Bringing together nine new paintings and four drawings, Humanoids navigates the material and mythological world the artist has explored for many years. ‘The most human thing in the world is to create,’ Crews-Chubb says. His new paintings, stained a rich melange of brilliant cobalt and scarlet, gilded yellow and swamp-green, are as much about the process and history of human artistry as they are about the stories we tell ourselves about who we are.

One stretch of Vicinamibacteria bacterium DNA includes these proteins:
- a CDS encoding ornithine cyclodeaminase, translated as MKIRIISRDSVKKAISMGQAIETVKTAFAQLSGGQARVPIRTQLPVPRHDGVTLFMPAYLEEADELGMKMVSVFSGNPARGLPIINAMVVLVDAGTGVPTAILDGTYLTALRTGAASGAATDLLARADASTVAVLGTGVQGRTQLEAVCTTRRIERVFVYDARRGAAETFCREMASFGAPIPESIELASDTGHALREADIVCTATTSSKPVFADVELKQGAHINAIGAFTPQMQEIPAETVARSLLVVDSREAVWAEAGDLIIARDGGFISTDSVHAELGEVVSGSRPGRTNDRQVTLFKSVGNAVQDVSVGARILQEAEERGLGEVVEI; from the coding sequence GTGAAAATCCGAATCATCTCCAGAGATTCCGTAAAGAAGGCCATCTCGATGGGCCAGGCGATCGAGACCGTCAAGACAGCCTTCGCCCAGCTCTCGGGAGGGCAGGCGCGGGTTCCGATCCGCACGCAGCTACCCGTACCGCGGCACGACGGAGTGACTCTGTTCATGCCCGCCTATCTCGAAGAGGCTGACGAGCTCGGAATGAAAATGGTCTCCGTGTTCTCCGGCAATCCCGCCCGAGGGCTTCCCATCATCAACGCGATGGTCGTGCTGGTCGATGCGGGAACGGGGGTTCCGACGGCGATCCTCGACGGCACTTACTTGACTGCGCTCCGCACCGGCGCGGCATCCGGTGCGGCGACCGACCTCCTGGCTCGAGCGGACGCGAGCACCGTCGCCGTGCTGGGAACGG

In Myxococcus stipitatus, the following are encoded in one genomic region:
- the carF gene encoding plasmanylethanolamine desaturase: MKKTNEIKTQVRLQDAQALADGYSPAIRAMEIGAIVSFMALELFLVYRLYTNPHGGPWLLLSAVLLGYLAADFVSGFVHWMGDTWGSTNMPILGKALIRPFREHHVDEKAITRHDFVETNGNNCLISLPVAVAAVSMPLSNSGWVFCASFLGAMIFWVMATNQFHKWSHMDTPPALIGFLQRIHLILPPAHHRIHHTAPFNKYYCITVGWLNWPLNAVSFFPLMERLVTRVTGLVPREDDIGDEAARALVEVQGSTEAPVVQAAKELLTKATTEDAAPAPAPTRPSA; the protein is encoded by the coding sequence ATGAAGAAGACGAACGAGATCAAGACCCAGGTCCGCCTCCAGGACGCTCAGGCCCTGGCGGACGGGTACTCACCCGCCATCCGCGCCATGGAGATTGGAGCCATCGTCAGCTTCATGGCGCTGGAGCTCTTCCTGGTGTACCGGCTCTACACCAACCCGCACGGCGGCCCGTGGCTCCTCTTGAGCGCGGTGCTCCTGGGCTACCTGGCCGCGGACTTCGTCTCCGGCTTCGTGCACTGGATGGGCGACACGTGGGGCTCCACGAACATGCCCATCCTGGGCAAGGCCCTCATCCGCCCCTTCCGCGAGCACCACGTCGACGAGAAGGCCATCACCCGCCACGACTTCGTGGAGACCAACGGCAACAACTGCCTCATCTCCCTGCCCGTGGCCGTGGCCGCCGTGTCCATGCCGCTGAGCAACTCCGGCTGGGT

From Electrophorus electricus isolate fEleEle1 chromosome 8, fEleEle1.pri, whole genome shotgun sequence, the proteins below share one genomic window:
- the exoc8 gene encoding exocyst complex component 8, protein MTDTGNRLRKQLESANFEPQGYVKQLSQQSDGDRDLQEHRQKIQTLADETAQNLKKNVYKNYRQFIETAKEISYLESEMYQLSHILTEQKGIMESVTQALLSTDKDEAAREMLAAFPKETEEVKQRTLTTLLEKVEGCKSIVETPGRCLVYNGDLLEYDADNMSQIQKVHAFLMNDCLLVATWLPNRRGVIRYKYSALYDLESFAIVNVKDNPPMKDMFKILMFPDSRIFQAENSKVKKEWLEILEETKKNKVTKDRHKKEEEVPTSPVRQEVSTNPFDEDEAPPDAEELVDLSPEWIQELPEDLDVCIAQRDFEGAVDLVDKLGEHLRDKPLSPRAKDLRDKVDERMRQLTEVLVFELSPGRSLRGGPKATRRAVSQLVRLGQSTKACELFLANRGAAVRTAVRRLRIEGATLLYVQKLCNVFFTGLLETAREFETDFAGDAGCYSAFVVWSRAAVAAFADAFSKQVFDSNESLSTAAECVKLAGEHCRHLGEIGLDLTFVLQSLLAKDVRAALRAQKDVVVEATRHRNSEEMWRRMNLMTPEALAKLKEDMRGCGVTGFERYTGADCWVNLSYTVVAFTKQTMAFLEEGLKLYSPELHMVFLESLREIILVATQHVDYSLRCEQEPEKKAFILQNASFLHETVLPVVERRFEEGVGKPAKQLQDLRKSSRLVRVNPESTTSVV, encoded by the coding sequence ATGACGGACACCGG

Myths of creation and ascendancy appear across his oeuvre, weaving together references to Frankenstein’s monster, a tribe of fallen angels from the Book of Enoch, Greco-Roman deities in vibrant shades of blue and rose-madder. Through rough patchworks of torn fabric and inky spills of vivid colour, a strange race of figures emerges. Charcoal swathes define faces and figures who seem to move within their frames, submerging us in the artist’s process: stretching and coiling and twisting their bodies, multiple eyes meet the viewer’s gaze.